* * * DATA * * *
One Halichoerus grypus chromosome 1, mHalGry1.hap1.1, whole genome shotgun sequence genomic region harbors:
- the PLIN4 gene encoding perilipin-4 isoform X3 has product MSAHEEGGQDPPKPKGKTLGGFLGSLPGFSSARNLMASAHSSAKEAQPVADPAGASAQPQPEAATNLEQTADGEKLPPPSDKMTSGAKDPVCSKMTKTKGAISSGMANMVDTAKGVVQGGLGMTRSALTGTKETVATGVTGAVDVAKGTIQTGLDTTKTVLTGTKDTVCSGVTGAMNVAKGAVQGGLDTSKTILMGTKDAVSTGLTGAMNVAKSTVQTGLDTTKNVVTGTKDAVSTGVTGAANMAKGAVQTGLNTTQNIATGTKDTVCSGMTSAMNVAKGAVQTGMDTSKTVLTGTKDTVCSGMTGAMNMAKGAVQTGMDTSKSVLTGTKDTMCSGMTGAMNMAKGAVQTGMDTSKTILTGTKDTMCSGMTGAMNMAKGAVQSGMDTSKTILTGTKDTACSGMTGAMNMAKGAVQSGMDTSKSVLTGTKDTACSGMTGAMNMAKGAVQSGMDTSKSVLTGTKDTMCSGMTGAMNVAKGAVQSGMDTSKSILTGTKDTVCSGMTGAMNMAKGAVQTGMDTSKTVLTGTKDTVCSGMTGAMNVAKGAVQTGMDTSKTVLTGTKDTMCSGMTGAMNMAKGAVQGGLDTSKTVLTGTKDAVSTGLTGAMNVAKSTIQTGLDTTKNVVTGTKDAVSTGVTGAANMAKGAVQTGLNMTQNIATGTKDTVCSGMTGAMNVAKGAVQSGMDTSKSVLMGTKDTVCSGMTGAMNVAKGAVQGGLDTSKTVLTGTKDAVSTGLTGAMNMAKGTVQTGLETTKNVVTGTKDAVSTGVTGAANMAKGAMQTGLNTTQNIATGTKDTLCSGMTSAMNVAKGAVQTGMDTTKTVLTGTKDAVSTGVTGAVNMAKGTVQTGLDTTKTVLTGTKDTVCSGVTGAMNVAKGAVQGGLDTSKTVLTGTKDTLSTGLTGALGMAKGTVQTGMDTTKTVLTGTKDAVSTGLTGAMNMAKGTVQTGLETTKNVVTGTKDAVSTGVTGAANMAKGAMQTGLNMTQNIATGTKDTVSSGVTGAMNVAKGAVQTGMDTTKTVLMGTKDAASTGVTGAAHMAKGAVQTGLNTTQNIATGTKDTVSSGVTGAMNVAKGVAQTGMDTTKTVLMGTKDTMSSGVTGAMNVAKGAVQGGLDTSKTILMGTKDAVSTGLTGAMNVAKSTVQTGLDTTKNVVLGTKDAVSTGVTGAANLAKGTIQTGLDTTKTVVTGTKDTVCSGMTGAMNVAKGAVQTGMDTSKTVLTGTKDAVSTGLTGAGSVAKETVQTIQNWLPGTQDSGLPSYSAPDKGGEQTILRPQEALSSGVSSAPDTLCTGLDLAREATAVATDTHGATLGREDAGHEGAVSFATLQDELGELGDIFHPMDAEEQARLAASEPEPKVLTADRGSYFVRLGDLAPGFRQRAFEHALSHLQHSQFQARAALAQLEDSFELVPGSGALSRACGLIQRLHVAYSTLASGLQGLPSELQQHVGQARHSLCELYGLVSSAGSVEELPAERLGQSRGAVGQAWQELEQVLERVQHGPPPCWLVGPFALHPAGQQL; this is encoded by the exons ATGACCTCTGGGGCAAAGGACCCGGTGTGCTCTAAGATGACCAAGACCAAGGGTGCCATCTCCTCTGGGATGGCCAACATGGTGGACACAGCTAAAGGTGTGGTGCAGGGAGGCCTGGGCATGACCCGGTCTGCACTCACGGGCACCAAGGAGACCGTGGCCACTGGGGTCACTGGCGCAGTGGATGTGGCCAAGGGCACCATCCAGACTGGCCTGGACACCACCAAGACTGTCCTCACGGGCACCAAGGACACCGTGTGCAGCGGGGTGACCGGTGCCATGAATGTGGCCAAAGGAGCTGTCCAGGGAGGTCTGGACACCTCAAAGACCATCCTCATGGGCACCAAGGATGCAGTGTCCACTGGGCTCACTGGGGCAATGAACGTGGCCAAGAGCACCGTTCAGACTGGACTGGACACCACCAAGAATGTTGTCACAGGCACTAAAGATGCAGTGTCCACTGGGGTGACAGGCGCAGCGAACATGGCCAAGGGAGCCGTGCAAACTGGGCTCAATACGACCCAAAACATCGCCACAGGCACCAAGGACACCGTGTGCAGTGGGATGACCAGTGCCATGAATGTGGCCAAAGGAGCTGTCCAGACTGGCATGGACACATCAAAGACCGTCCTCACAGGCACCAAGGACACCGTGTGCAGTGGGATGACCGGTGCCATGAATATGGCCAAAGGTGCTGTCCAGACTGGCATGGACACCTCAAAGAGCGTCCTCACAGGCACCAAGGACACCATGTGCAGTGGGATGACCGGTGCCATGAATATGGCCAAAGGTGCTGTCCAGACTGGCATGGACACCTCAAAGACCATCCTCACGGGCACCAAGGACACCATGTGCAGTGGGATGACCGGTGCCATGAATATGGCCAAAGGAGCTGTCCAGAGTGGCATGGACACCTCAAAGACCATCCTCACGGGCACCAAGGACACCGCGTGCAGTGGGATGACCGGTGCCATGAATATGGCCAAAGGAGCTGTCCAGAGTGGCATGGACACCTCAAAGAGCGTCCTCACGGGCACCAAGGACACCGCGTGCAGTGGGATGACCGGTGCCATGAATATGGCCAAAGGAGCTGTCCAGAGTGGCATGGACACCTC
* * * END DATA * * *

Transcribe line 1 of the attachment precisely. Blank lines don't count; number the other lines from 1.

One Halichoerus grypus chromosome 1, mHalGry1.hap1.1, whole genome shotgun sequence genomic region harbors: